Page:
- Is it just me, or do there seem to be an awful lot of pregnant women walking around these days? I think half the moms of kids in Lauren's class are pregnant. Darn breeders.
Thursday, August 13, 2009
I have yet to take more than 2 days off in a row, however. When you're a working mom, days off are for things like getting your teeth and carpets cleaned (both of which I'll be doing tomorrow). It's the only way stuff like that gets done. One day last summer I scheduled 4 doctor appointments for one day. So much easier than trying to take a couple of hours off here and there and make up the time at work.
For any kind of house project larger than, say, running the vacuum, I have to take a day off work. There's no way I can paint or work on the landscaping or organize a room in the evenings (I wouldn't get to it until after Lauren goes to bed, and I have zero energy by then anyway) or on the weekend (only have enough time to do the basics, like buy groceries and do laundry).
I am hoping to take a full week off sometime next year for the three of us to take a little trip. But for now, I will be grateful that I am still getting paid on those days I'm home shredding bills or cleaning out my car or running errands or having my doctor tell me to eat skinless chicken and walk more often. Plenty of moms aren't so lucky.
Tuesday, August 4, 2009
Friday, July 31, 2009
The summer has been nice, both weather-wise and otherwise. ("Nice" is not a very descriptive word, but that's all I've got right now.) We've taken a long weekend with my extended family, a long weekend to visit friends in Nashville and will soon take another long weekend with Bret's family. I think next year we're going to do something, just the three of us. Hopefully go away for a whole week, which we haven't done in ages, and never since Lauren's arrival.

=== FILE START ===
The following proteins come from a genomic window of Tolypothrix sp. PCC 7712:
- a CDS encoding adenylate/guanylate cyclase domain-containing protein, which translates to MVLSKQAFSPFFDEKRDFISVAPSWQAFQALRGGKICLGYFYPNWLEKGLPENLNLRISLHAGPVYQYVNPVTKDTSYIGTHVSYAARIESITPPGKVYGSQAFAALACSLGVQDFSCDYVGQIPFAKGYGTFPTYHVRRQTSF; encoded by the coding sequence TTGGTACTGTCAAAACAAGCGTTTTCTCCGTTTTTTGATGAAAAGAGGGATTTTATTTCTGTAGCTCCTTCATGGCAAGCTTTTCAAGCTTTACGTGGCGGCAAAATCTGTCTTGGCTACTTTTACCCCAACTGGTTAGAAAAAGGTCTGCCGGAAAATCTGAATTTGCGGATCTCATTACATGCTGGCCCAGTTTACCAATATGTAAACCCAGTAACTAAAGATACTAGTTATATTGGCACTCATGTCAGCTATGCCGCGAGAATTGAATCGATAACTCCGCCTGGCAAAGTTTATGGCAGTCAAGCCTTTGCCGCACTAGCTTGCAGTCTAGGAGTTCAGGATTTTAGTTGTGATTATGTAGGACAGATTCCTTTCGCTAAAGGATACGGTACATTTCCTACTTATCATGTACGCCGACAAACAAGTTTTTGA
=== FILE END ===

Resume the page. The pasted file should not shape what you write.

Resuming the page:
Lauren is in a new school because her old one closed (with less than a week's notice) and we like it even better. I think she does, too.
We have spent a lot of time this summer talking about changes -- jobs, houses, etc. and it looks like all will stay the same, at least for now. That's okay with me. There are many good things about where we are.
The only other news I have is that somehow I went from a 5+ year old phone that I barely knew how to use to a BlackBerry Storm that I really don't know how to use. It's kind of a fun toy, if a bit unnecessary. Sometimes you need something like that, just for the heck of it.
Wednesday, July 22, 2009
This is a VAST improvement over what the front of the house looked like when we bought it -- orangish-red double front door (very Brady Bunch), same color shutters and massively overgrown shrubs everywhere. I built that stone wall a few years ago and am still pretty proud of it.
Found the rock in the side yard and decided it belonged in the front. That thing was seriously heavy.
My folks bought me the trellis for Christmas. You can't see it, but there is a plant at the base of it that's just starting to climb up.
Thursday, July 2, 2009
And here's what it looked like when they were done:
Lovely, eh? Here's more.
Before:(I kid you not, the short, stubby shrub on the left was the size of a Volkswagen.)
And after:The other side of the house before:
I don't have an "after" of that, but you get the idea.
Things don't look nearly so bare as they do in the "after" pics here. Next time I'll post what it looks like now, after Bret spent 3 days spreading 7 cubic (cubic, right? I don't do math) yards of topsoil around the foundation, and then mulch on top of that. I planted 3 new shrubs and 5 perennials last weekend in the front and hope to plant some more this weekend.
Friday, June 26, 2009
Monday, June 15, 2009
We've also been talking a lot about jobs, cities, houses...so I'm all twitchy about making a big change, but that might not even happen. Who knows? The woman who said she would NEVER build a house is now all about the floor plans and the "elevation B" and lot sizes...what's up with that?